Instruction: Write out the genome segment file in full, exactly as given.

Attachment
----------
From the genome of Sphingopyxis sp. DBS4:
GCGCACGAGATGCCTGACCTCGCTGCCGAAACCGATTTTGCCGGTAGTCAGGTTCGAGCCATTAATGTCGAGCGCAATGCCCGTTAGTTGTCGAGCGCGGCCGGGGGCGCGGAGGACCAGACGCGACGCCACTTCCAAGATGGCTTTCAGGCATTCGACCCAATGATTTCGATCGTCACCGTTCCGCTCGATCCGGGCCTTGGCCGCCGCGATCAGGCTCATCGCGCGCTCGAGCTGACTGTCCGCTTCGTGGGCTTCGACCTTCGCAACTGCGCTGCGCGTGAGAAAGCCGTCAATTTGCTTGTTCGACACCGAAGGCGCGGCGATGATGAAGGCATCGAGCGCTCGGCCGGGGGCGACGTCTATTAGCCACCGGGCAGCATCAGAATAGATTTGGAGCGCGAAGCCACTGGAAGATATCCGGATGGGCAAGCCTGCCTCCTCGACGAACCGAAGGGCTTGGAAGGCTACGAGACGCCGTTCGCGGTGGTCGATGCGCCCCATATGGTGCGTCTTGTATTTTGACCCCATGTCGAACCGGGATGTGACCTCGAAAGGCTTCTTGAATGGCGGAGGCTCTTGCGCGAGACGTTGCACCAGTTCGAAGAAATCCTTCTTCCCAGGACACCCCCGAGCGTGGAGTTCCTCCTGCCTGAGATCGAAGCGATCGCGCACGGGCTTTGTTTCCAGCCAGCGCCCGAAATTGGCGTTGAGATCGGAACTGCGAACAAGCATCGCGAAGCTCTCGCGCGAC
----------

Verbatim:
From the genome of Sphingopyxis sp. DBS4:
GCGCACGAGATGCCTGACCTCGCTGCCGAAACCGATTTTGCCGGTAGTCAGGTTCGAGCCATTAATGTCGAGCGCAATGCCCGTTAGTTGTCGAGCGCGGCCGGGGGCGCGGAGGACCAGACGCGACGCCACTTCCAAGATGGCTTTCAGGCATTCGACCCAATGATTTCGATCGTCACCGTTCCGCTCGATCCGGGCCTTGGCCGCCGCGATCAGGCTCATCGCGCGCTCGAGCTGACTGTCCGCTTCGTGGGCTTCGACCTTCGCAACTGCGCTGCGCGTGAGAAAGCCGTCAATTTGCTTGTTCGACACCGAAGGCGCGGCGATGATGAAGGCATCGAGCGCTCGGCCGGGGGCGACGTCTATTAGCCACCGGGCAGCATCAGAATAGATTTGGAGCGCGAAGCCACTGGAAGATATCCGGATGGGCAAGCCTGCCTCCTCGACGAACCGAAGGGCTTGGAAGGCTACGAGACGCCGTTCGCGGTGGTCGATGCGCCCCATATGGTGCGTCTTGTATTTTGACCCCATGTCGAACCGGGATGTGACCTCGAAAGGCTTCTTGAATGGCGGAGGCTCTTGCGCGAGACGTTGCACCAGTTCGAAGAAATCCTTCTTCCCAGGACACCCCCGAGCGTGGAGTTCCTCCTGCCTGAGATCGAAGCGATCGCGCACGGGCTTTGTTTCCAGCCAGCGCCCGAAATTGGCGTTGAGATCGGAACTGCGAACAAGCATCGCGAAGCTCTCGCGCGAC